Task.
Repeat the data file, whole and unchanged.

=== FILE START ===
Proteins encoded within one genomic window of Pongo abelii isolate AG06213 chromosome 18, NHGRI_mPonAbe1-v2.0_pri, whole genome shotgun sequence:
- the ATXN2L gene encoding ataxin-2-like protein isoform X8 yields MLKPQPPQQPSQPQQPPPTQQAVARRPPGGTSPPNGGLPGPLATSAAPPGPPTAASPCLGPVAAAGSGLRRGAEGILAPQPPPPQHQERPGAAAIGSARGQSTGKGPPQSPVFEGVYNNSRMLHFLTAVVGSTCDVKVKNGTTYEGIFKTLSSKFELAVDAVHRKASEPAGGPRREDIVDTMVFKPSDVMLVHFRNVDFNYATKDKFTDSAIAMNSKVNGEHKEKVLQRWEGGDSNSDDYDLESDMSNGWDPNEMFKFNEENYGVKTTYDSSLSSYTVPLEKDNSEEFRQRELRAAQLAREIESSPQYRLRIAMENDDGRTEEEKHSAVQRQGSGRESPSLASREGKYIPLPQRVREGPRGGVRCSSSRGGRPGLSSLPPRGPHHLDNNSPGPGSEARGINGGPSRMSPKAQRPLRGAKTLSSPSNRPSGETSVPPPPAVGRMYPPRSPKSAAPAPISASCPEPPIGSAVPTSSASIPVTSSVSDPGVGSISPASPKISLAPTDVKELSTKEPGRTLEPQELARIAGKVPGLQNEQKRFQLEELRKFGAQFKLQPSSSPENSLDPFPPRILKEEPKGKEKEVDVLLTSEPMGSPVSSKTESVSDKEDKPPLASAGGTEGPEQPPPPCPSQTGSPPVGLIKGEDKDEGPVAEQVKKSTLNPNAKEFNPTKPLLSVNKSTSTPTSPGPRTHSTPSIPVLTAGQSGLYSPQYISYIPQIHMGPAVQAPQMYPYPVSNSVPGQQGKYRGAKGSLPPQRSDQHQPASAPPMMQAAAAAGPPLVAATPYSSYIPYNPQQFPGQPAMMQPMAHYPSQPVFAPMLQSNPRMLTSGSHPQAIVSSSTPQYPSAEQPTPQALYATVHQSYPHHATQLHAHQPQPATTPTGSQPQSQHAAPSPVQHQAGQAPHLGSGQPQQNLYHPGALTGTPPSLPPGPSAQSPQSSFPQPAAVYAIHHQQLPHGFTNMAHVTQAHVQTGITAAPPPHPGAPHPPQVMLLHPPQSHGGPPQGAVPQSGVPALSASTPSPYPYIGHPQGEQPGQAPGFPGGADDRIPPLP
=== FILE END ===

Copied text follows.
Proteins encoded within one genomic window of Pongo abelii isolate AG06213 chromosome 18, NHGRI_mPonAbe1-v2.0_pri, whole genome shotgun sequence:
- the ATXN2L gene encoding ataxin-2-like protein isoform X8 yields MLKPQPPQQPSQPQQPPPTQQAVARRPPGGTSPPNGGLPGPLATSAAPPGPPTAASPCLGPVAAAGSGLRRGAEGILAPQPPPPQHQERPGAAAIGSARGQSTGKGPPQSPVFEGVYNNSRMLHFLTAVVGSTCDVKVKNGTTYEGIFKTLSSKFELAVDAVHRKASEPAGGPRREDIVDTMVFKPSDVMLVHFRNVDFNYATKDKFTDSAIAMNSKVNGEHKEKVLQRWEGGDSNSDDYDLESDMSNGWDPNEMFKFNEENYGVKTTYDSSLSSYTVPLEKDNSEEFRQRELRAAQLAREIESSPQYRLRIAMENDDGRTEEEKHSAVQRQGSGRESPSLASREGKYIPLPQRVREGPRGGVRCSSSRGGRPGLSSLPPRGPHHLDNNSPGPGSEARGINGGPSRMSPKAQRPLRGAKTLSSPSNRPSGETSVPPPPAVGRMYPPRSPKSAAPAPISASCPEPPIGSAVPTSSASIPVTSSVSDPGVGSISPASPKISLAPTDVKELSTKEPGRTLEPQELARIAGKVPGLQNEQKRFQLEELRKFGAQFKLQPSSSPENSLDPFPPRILKEEPKGKEKEVDVLLTSEPMGSPVSSKTESVSDKEDKPPLASAGGTEGPEQPPPPCPSQTGSPPVGLIKGEDKDEGPVAEQVKKSTLNPNAKEFNPTKPLLSVNKSTSTPTSPGPRTHSTPSIPVLTAGQSGLYSPQYISYIPQIHMGPAVQAPQMYPYPVSNSVPGQQGKYRGAKGSLPPQRSDQHQPASAPPMMQAAAAAGPPLVAATPYSSYIPYNPQQFPGQPAMMQPMAHYPSQPVFAPMLQSNPRMLTSGSHPQAIVSSSTPQYPSAEQPTPQALYATVHQSYPHHATQLHAHQPQPATTPTGSQPQSQHAAPSPVQHQAGQAPHLGSGQPQQNLYHPGALTGTPPSLPPGPSAQSPQSSFPQPAAVYAIHHQQLPHGFTNMAHVTQAHVQTGITAAPPPHPGAPHPPQVMLLHPPQSHGGPPQGAVPQSGVPALSASTPSPYPYIGHPQGEQPGQAPGFPGGADDRIPPLP